What’s wrong with using bar charts


…and possible ways to fix it

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Don’t get me wrong, bar charts can be a great tool for data visualization, especially when used for displaying counts or proportions. However, using them in the wrong way can lead to unintentional (or even worse, intentional) data misinterpretation. The particular issue I will be talking about today is using bar charts to present aggregated summary statistics such as means or medians.

The biggest problem here is the loss of detail as bar charts can oversimplify, leaving out important information such as variance, distribution, outliers, and trends. In this post I will illustrate this problem using a series of examples and propose potential solutions. In order to not interfere with the flow of the post, the code for the charts will be specified at the end for those who are interested 🙂

The wine quality dataset

Photo by Kym Ellis on Unsplash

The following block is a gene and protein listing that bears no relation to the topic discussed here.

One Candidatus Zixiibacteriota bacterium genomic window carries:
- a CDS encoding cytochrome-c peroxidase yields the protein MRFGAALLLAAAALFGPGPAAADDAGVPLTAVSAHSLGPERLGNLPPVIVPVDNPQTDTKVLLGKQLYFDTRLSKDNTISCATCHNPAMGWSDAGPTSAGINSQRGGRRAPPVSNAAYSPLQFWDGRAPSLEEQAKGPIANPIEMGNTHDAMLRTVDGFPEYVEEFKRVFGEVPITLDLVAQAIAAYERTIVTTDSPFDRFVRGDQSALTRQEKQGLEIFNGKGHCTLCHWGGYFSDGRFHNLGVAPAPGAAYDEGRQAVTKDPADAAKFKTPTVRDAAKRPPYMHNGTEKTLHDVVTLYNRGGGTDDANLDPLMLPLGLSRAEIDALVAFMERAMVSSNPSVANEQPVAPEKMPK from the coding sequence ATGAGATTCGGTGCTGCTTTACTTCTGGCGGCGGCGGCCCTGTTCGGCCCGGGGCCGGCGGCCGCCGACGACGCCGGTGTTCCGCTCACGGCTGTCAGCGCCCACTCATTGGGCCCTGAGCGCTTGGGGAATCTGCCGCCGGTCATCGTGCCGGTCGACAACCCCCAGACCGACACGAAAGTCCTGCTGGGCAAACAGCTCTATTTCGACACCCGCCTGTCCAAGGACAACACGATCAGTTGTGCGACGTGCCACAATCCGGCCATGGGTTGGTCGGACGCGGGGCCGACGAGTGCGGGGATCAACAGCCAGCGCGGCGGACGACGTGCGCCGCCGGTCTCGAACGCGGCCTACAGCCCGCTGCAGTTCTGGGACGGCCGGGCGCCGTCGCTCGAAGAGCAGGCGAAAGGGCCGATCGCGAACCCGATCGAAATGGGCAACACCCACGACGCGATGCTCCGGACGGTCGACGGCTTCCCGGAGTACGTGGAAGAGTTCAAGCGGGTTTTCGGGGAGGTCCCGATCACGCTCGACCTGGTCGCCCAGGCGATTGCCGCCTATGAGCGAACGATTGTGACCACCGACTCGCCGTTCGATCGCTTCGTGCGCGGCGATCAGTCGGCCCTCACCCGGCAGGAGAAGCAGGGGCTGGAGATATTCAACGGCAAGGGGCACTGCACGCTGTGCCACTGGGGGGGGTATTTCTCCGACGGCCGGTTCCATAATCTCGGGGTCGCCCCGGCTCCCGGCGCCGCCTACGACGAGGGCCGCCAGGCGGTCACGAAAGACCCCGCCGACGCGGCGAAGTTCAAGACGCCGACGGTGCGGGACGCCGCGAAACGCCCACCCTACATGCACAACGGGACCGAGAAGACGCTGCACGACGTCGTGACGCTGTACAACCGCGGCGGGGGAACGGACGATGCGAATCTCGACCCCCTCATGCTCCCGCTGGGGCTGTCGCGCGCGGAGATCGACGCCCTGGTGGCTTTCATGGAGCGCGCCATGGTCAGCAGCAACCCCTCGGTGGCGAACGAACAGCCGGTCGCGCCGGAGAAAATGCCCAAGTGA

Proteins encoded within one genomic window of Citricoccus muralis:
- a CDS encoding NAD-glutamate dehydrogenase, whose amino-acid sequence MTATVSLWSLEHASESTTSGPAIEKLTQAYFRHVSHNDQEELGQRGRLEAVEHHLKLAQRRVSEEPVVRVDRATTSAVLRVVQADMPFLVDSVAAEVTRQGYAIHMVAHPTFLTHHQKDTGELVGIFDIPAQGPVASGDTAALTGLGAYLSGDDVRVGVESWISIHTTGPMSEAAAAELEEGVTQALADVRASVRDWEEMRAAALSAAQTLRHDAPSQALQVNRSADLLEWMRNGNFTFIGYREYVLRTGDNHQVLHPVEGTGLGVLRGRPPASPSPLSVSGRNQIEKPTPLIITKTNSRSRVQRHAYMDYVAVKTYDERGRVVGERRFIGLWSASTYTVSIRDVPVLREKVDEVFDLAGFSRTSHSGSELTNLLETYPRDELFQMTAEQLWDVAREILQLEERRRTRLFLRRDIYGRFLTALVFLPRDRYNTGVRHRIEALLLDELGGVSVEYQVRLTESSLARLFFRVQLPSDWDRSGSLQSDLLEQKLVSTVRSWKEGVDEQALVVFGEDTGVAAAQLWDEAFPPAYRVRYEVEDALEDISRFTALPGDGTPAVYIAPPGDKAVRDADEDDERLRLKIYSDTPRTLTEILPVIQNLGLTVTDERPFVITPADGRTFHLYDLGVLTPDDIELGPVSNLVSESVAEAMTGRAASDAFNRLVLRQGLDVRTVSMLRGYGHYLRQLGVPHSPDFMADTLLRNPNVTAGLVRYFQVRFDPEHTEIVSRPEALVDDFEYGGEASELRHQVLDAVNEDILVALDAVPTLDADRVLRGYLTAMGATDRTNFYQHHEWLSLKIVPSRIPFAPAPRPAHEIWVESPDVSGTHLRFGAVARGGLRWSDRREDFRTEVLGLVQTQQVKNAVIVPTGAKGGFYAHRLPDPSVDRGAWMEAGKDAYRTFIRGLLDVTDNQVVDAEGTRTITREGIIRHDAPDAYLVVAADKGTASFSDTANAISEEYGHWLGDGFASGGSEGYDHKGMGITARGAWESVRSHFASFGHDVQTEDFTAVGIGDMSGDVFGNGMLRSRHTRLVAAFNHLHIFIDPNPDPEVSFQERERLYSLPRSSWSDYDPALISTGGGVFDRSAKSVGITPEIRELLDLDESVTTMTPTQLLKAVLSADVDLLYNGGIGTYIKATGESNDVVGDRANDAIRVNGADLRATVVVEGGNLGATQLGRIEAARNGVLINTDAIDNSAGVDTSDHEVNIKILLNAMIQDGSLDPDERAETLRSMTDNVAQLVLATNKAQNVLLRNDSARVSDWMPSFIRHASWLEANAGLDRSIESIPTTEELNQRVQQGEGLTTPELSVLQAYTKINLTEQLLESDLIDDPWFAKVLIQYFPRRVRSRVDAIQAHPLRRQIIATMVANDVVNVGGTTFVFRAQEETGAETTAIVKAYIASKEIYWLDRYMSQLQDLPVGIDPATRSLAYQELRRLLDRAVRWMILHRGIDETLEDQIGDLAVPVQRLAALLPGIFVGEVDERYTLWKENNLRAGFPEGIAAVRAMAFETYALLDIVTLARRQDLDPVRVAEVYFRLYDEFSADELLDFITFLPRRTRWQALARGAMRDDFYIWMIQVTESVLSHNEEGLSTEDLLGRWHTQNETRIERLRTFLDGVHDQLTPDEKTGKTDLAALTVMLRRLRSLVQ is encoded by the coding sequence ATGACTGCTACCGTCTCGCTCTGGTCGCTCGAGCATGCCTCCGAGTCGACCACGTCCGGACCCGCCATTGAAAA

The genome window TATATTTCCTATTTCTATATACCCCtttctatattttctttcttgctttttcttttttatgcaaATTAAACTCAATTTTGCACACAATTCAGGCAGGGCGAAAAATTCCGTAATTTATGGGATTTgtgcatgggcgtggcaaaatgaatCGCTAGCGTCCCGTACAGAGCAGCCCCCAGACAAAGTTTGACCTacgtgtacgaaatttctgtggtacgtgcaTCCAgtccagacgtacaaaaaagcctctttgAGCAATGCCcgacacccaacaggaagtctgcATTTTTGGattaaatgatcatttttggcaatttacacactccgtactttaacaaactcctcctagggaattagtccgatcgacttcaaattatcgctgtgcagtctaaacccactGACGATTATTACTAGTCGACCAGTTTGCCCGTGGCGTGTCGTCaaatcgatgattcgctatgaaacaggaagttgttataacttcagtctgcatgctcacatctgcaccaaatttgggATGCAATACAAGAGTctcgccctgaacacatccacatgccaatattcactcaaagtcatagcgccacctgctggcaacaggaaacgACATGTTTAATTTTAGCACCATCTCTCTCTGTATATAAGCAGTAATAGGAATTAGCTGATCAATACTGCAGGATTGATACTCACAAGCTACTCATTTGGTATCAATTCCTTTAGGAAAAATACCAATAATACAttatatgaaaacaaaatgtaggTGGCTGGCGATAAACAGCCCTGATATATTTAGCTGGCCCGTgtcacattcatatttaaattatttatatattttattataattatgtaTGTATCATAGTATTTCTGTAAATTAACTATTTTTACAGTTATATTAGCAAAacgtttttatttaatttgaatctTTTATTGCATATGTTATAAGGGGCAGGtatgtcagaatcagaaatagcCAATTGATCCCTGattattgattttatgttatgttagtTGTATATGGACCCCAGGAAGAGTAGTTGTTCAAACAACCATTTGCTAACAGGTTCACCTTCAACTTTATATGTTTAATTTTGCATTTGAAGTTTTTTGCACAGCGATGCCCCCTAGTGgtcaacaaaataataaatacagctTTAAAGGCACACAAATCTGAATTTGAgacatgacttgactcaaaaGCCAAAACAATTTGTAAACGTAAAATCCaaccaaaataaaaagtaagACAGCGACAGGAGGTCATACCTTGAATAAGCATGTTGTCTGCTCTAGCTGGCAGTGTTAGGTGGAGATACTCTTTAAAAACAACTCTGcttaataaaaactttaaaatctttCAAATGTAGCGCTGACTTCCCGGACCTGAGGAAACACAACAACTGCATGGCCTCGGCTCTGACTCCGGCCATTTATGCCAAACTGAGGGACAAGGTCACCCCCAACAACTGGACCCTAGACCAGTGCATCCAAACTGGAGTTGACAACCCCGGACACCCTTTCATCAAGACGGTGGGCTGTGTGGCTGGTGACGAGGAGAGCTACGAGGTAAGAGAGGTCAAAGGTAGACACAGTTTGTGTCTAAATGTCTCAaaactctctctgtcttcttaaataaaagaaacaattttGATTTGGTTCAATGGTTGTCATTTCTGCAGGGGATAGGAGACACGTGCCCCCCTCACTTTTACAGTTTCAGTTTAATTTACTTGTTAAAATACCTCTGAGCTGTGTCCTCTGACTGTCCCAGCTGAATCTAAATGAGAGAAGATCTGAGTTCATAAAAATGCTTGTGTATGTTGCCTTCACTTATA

For this post, I will be using the wine quality dataset¹, available through the UCI ML repository. Although the dataset contains many wine properties, we will focus on the total sulfur dioxide measurements.

Sulfur, commonly added to wine as sulfur dioxide, plays a crucial role in winemaking due to its preservative qualities. Acting as an antioxidant, it helps prevent the wine’s oxidation, safeguarding it from discoloration and undesired flavor alterations. Its antimicrobial characteristics also protect the wine against spoilage from bacteria and yeasts, preserving the intended taste and quality.

Let’s illustrate the issue by plotting a simple bar chart comparing total sulfur dioxide levels between red and white wines.

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Ok, maybe it isn’t fair to bash on bar charts using the above example since the basic chart looks so ugly, it is off-putting without any further argument needed. Let’s first make it a bit prettier by tweaking some aesthetic properties.

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Much better. Now, back to the issue a hand. What does the chart tell us? Well, obviously, the sulfur levels seem to be much higher for white wines. This was to be expected due to the differences in the winemaking process between red and white wines.

Red wines are fermented with their skins, providing natural antioxidants that help protect the wine from oxidation. In contrast, white wines are typically made by pressing the grapes and removing the skins prior to fermentation. This leaves them more susceptible to oxidation, requiring additional protection in the form of sulfur dioxide.